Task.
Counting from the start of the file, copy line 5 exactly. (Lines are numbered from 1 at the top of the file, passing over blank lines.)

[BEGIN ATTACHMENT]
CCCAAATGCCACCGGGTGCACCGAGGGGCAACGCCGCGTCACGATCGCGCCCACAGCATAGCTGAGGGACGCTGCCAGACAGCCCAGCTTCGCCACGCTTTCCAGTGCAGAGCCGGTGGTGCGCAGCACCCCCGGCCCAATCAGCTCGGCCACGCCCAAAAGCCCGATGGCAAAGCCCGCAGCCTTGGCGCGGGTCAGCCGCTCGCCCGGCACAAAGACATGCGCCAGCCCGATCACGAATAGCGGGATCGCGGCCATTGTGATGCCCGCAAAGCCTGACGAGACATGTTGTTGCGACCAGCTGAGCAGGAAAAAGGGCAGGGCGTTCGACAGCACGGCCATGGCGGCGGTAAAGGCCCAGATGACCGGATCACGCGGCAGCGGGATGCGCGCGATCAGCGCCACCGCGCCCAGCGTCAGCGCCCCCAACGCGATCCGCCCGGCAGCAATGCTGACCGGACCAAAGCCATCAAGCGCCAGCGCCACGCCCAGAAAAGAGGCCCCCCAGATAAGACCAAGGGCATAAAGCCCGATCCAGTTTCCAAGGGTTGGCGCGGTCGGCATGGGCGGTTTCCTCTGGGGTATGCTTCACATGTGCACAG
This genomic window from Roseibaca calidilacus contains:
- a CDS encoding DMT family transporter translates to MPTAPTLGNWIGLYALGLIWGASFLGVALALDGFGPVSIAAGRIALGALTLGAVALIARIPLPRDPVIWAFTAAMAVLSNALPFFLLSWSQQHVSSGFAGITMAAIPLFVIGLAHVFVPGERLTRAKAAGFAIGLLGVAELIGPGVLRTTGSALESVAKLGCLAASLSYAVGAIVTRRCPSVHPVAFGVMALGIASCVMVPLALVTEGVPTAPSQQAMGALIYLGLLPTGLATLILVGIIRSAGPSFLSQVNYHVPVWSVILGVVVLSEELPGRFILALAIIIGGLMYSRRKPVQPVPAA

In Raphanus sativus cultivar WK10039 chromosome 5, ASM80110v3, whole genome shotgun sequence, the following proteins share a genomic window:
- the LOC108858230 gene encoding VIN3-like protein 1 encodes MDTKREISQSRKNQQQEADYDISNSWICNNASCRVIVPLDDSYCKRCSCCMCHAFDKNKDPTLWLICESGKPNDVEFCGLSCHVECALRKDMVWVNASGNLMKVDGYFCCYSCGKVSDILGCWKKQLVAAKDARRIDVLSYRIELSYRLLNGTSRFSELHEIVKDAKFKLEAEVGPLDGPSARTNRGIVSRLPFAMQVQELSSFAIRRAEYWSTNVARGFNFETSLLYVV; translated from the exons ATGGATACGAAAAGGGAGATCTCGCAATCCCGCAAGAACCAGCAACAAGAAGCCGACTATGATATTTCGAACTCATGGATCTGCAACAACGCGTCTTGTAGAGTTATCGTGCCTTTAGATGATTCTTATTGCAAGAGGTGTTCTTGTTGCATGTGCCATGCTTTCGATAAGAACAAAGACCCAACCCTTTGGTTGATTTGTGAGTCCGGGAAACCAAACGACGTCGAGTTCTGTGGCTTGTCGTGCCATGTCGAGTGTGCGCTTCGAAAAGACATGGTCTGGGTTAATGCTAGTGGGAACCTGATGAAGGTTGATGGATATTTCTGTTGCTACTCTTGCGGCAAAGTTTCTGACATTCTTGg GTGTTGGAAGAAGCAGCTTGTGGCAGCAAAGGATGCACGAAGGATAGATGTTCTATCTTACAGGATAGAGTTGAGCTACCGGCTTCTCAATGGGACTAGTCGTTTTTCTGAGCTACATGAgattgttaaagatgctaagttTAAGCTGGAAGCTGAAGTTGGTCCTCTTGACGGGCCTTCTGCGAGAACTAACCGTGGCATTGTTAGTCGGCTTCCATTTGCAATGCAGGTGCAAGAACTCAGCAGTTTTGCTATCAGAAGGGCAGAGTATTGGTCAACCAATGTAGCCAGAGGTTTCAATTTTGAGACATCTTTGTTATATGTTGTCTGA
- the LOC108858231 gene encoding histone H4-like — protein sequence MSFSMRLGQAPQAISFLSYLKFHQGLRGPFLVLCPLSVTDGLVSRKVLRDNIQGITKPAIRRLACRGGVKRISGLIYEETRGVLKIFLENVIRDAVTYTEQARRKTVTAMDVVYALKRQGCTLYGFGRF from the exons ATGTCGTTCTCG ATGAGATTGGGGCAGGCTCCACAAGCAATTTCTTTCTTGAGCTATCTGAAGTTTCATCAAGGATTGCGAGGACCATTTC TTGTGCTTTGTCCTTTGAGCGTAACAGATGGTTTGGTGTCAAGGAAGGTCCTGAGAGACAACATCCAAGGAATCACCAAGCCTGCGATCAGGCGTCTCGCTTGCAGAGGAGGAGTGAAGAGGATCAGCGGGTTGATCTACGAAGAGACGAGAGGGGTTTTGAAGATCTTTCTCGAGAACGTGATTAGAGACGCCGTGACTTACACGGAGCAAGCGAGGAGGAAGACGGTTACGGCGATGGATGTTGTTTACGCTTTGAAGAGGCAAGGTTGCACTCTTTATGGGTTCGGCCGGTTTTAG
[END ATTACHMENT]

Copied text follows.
- the LOC108858230 gene encoding VIN3-like protein 1 encodes MDTKREISQSRKNQQQEADYDISNSWICNNASCRVIVPLDDSYCKRCSCCMCHAFDKNKDPTLWLICESGKPNDVEFCGLSCHVECALRKDMVWVNASGNLMKVDGYFCCYSCGKVSDILGCWKKQLVAAKDARRIDVLSYRIELSYRLLNGTSRFSELHEIVKDAKFKLEAEVGPLDGPSARTNRGIVSRLPFAMQVQELSSFAIRRAEYWSTNVARGFNFETSLLYVV; translated from the exons ATGGATACGAAAAGGGAGATCTCGCAATCCCGCAAGAACCAGCAACAAGAAGCCGACTATGATATTTCGAACTCATGGATCTGCAACAACGCGTCTTGTAGAGTTATCGTGCCTTTAGATGATTCTTATTGCAAGAGGTGTTCTTGTTGCATGTGCCATGCTTTCGATAAGAACAAAGACCCAACCCTTTGGTTGATTTGTGAGTCCGGGAAACCAAACGACGTCGAGTTCTGTGGCTTGTCGTGCCATGTCGAGTGTGCGCTTCGAAAAGACATGGTCTGGGTTAATGCTAGTGGGAACCTGATGAAGGTTGATGGATATTTCTGTTGCTACTCTTGCGGCAAAGTTTCTGACATTCTTGg GTGTTGGAAGAAGCAGCTTGTGGCAGCAAAGGATGCACGAAGGATAGATGTTCTATCTTACAGGATAGAGTTGAGCTACCGGCTTCTCAATGGGACTAGTCGTTTTTCTGAGCTACATGAgattgttaaagatgctaagttTAAGCTGGAAGCTGAAGTTGGTCCTCTTGACGGGCCTTCTGCGAGAACTAACCGTGGCATTGTTAGTCGGCTTCCATTTGCAATGCAGGTGCAAGAACTCAGCAGTTTTGCTATCAGAAGGGCAGAGTATTGGTCAACCAATGTAGCCAGAGGTTTCAATTTTGAGACATCTTTGTTATATGTTGTCTGA